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Outsourcing to China

Weighing the Effects of Doing Business Offshore

November 3, 2009

By Joseph Greco

Joseph Greco

Over the past decades, many U.S. companies have been lured to outsource much of their manufacturing to China by the prospect of higher profits due to the low Chinese cost of production. Funded by a U.S. Department of Education grant, the research staff at the Center for the Study of Emerging Markets in Mihaylo College of Business and Economics has spent the last three years studying the impact of offshore outsourcing on Southern California businesses.

The economic growth record of the Chinese economy has grown to legendary proportions and justifiably so. Following the introduction of the new economic policies of Deng Xiaoping in the late 1980s, the China’s economy began to grow at a robust 12 to 15 percent annually. Although recent years have seen a slowing in the rate, even 2008 GDP at a “slowed” rate of 9 percent will turn out to be a banner year compared to the rest of the world.

The number of cases of successful outsourcing to China also has grown to significant proportions as one competitor after another reaps the benefits of offshore outsourcing, or so it would appear to the casual observer. Although the success stories abound, it is too easy to overlook a darker side that may mislead the potential outsourcer to imagine the “China Solution” is an easy fix for whatever ails the company, starting with high operation costs. Not every company that chose to outsource to China succeeded.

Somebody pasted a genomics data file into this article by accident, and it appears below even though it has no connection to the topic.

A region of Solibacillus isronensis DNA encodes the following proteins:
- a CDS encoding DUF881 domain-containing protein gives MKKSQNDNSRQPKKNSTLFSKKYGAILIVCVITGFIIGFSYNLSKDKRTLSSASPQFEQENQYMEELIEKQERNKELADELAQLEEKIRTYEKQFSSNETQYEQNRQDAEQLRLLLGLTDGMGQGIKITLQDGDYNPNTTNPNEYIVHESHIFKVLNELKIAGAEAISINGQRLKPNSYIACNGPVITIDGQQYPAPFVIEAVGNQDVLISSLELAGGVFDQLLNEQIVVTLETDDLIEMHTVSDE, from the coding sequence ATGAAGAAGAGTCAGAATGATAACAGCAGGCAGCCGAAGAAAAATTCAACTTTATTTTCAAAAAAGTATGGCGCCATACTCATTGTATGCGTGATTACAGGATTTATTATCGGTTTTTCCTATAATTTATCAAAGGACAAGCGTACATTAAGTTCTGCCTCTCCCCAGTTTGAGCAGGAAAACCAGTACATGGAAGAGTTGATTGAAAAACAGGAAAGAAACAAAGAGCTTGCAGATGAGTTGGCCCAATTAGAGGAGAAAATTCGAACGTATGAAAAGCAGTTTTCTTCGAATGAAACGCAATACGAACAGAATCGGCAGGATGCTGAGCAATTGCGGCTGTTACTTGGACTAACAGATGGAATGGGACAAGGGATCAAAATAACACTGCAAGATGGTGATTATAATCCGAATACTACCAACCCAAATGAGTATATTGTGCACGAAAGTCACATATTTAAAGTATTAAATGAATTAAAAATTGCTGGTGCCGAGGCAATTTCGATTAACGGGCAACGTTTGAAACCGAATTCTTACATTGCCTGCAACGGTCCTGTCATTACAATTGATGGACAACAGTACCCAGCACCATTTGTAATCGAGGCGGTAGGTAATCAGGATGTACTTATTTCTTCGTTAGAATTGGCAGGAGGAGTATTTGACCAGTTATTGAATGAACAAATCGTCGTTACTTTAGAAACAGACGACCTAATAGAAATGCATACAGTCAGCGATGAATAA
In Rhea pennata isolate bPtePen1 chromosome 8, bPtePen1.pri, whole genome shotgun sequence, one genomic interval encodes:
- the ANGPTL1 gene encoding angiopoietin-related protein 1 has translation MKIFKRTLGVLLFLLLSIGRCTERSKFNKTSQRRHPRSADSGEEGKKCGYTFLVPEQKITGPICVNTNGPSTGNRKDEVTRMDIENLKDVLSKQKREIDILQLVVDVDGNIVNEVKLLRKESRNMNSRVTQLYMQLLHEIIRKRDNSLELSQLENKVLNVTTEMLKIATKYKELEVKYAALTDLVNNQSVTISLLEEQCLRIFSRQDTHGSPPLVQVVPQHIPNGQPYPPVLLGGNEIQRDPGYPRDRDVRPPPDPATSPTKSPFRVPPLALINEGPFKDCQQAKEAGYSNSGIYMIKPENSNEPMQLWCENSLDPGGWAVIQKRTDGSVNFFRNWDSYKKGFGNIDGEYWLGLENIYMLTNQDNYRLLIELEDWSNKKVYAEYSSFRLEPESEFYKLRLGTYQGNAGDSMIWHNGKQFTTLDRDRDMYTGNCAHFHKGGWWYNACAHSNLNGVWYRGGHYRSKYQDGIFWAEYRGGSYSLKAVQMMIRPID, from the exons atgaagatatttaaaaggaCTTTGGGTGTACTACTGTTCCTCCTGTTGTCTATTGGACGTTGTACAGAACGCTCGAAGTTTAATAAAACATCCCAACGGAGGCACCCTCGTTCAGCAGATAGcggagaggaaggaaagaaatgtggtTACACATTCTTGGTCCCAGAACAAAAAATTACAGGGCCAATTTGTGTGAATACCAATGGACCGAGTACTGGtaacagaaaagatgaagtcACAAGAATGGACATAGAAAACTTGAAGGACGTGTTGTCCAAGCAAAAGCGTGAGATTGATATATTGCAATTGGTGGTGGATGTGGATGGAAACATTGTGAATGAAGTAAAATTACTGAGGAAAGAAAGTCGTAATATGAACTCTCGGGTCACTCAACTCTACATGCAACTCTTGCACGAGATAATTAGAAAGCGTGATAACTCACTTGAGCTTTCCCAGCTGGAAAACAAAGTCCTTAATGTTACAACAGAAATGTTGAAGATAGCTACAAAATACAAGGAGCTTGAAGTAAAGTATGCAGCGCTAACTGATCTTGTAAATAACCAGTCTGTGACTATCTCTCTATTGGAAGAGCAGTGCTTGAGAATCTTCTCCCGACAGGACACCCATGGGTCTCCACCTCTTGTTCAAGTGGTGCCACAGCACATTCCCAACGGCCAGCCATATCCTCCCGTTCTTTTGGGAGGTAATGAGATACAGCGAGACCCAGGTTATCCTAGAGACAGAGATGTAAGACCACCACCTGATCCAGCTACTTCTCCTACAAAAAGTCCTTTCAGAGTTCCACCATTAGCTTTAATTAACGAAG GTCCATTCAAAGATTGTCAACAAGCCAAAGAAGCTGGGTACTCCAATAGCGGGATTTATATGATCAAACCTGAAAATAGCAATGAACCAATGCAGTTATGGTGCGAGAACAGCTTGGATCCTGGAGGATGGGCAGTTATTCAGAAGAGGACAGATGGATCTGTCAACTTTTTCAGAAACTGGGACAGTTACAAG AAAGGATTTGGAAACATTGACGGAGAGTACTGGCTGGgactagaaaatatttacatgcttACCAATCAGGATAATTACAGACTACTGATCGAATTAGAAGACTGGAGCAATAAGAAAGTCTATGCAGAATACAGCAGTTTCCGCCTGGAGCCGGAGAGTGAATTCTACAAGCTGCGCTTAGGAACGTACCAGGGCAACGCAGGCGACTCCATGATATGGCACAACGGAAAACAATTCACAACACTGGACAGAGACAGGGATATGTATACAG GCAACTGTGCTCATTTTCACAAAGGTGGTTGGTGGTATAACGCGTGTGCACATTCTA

The findings of the center indicate a few words of caution are warranted:

  • First, outsourcing offshore should never be a spur of the moment, a few weeks or a few months decision, nor should outsourcing be the brainchild of one key employee with Chinese ethnicity or family ties in China. Obviously, if the key connection leaves the company, serious and negative side effects result. The decision to outsource a select manufacturing function or a business process should be weighed carefully, and it may take some time before the best choice is identified. A key guideline is to outsource whatever process is not your core competency. Once the outsourced process is identified, the selection process of an outsourcing provider should be guided by an expert, preferably an experienced consultant, and the relationship with the service provider should be a long-term arrangement.
  • Second, the Chinese legal system presents challenges for outsourcing companies who want to protect their intellectual property. Although China has come a long way over the past decade to align its legal system with those of developed countries, it still has some significant ground to make up. Intellectual property right protection is still uncertain and a strategy should be in place to protect a company’s IP before it outsources.
  • A third area of caution when outsourcing to China is to insure the ability of the Chinese service provider to produce the level of output specified while maintaining an acceptable level of quality control. To ensure these two criteria, some outsourcing firm have found success using an in-country representative to visit the foreign installation on a monthly basis.

Although the current economic global slowdown has affected its robust growth rate, there continue to be many positive reasons to turn to China to outsource. Given the high number of Chinese firms seeking to attract foreign clients, the competition for business will benefit the outsourcing firm as long as it does not lose sight of these cautions.

Joseph Greco is the director of the Center for the Study of Emerging Financial Markets. He has taught finance on campus since 1996.

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